4. Plan out the project. Let’s say you offer to write an 800 word article. Use your calendar to block out the time for research, writing, re-writing, proofreading, as if it were a real assignment. The entire block of time is now not available for any other charity work. Putting it in your calendar is a handy reminder to do the work, but also a good reminder that you can’t do any more volunteer work at the same time.

5. Understand your motivation and stick to it. Most of us get in trouble because we want to be nice, friendly, helpful and loved. So we don’t say ‘no.’ We say ‘yes,’ become resentful, rushed, and do a bad job. And inadvertently become not-nice, cranky, a problem and hated. The opposite of what we wanted in the first place. You cannot accept work to be loved if you don’t have time to be loved.

6. Know how to say ‘no.’ Saying ‘no’ doesn’t have to be a rejection of the person who asked.  Here are some ways to say no that are both clear and kind–and that’s the real key to turning down an offer. Be clear and kind.

Say ‘no’ to now, but offer a time that’s realistic for you. “Thank you for asking for an article, Mary, I’m honored you want me to be a guest blogger. I’m booked up for the next two weeks, so tomorrow doesn’t work for me. I could get you something in three weeks from Thursday. Would that work for you?”

–Say ‘no’ because you have booked up all your volunteer time. This shows you are already loved and booked. “Thanks for asking, Mary, but Carlos asked me last week, so my volunteer time for March is already booked. I’m honored you asked.” Delivered with a smile, this feels good and is clear.

Point to another source. This will make you a valuable resource and not cost you future work. “Thanks for the offer, Mary, normally I’d jump at the chance. I’m booked right now, but you might want to ask Haji. He’d be great for your project.”

Free work, handled like real work, can be a good marketing idea. Or it can be the project from hell. Either way, it’s yours to accept or turn down. Don’t create your own hell, I learned that lesson the very publicly embarrassing way.

—Quinn McDonald learns by failing spectacularly. Then she shares with her readers.

Images: Giftbox from VectorDiary.com, garbage truck from DailyBargain.com

Sticking to Your Idea

Yesterday, I talked about working with what works for you. It doesn’t matter what anyone else thinks about your work, if you are making meaning in your life, if you are finding inspiration and growth,  you are on the right track. For you.

A few people asked me to prove my point by giving an example. Gladly.

Museum installation using styrofoam cups. © Tara Donovan.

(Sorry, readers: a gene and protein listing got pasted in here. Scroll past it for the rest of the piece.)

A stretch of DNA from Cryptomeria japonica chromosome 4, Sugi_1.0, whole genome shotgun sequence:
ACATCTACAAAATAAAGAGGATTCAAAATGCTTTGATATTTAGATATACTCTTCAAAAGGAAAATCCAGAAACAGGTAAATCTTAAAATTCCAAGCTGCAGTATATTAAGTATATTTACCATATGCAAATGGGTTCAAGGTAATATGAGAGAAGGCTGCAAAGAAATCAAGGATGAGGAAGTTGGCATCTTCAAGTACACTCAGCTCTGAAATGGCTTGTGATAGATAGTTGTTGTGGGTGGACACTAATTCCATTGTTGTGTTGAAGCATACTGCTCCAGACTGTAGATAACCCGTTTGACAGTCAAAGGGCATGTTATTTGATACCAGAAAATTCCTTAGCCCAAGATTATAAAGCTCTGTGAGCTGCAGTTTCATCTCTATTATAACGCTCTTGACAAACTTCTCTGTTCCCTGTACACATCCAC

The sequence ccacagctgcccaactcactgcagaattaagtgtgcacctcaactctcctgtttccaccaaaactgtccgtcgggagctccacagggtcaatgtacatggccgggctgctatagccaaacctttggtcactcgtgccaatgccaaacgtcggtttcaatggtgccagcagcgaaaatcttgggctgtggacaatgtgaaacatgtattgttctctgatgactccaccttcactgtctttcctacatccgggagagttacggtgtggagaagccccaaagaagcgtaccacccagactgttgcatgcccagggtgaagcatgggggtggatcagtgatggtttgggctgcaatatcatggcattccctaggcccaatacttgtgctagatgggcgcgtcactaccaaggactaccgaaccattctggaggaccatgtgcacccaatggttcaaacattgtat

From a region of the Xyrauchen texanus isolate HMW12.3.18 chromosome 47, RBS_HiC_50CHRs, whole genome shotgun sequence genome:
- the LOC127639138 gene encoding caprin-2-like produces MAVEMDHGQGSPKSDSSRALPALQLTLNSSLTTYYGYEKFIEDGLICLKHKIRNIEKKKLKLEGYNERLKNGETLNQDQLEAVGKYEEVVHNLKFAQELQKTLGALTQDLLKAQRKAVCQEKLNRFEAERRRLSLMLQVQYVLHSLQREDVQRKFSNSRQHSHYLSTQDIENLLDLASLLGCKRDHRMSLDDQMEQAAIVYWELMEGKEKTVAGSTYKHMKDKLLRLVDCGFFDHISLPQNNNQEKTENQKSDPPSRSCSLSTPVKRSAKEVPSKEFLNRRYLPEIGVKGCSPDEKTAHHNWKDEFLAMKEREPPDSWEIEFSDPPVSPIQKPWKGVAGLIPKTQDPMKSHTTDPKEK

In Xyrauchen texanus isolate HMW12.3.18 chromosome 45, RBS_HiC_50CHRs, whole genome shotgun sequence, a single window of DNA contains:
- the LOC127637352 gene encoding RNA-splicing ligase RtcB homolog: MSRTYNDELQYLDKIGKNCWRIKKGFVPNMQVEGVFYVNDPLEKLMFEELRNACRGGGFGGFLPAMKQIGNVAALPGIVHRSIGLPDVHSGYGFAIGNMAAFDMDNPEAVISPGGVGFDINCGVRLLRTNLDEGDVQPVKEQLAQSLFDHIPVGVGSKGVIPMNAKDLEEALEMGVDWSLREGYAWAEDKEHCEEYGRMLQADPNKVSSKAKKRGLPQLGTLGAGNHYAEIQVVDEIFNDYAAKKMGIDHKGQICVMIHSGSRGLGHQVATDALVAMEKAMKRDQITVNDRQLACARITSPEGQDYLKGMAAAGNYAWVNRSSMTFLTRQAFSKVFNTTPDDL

Museum installation using styrofoam cups. © Tara Donovan.

The art on this page was done by Tara Donovan.  She works in plastic straws, Styrofoam cups, coffee filters, and steel pins. She tended bar and waited tables for six years while working on her art. She heard people laugh and suggest “real” art work. Maybe event a “real” job. But she didn’t do that.

You may know the feeling. You are working out an idea–on a book, a painting, a textile piece of creative work, and you begin to doubt yourself. “Who will ever think this is worthwhile?” you think. Maybe a friend or relative looks at your work and sighs. “Do you really think this is art?” they ask. And you begin to doubt yourself. Your work. Your life choices..

Most artists go through this, and many cave when faced with serious criticism or doubt. They move to something more acceptable. More popular. More understandable.

The artists who inspire me the most, who give me the biggest soul boost, are the

Tara Donovan's installation using plastic straws. © Tara Donovan.

Tara Donovan’s installation using plastic straws. © Tara Donovan.

ones who stick with their work and perfect it. They let the criticism and doubt stay with the person who feels it–while the artist sticks with the creative work.

Tara Donovan graduated from the Corcoran School of Art in 1991, got a MFA from Virginia Commonwealth in 1999 and kept her day job till 2003, when she had her first solo show at the Ace Gallery. In 2008 she got a MacArthur Fellowship, often called a Genius Grant. And she still works with pins, straws and cups.

I find this dedication and constantly renewed creative energy incredibly inspiring. She knew what she wanted and she kept working at it. How many times do you think she heard jokes about tending bar and stealing straws? And she kept going. All the way to that Genius Grant and beyond.

It’s a good story to remember when you begin to question yourself.
See more of Tara’s work.

-Quinn McDonald is a writer and creativity coach.

Focusing on What’s Important

If you own your business or are starting up a business, you need a plan. Not a formal business plan (unless you are planning on forming a partnership or need to borrow money from a bank). But you do need a plan. A plan that uses your skills and what is important to you. Normally, I call what is important to you, “values,” and what I mean by that is heart. Your power to run or improve a business depends on your strength of heart.

Heart is talent. It’s what you believe in. It’s what you are good at and don’t mind putting in long hours to improve.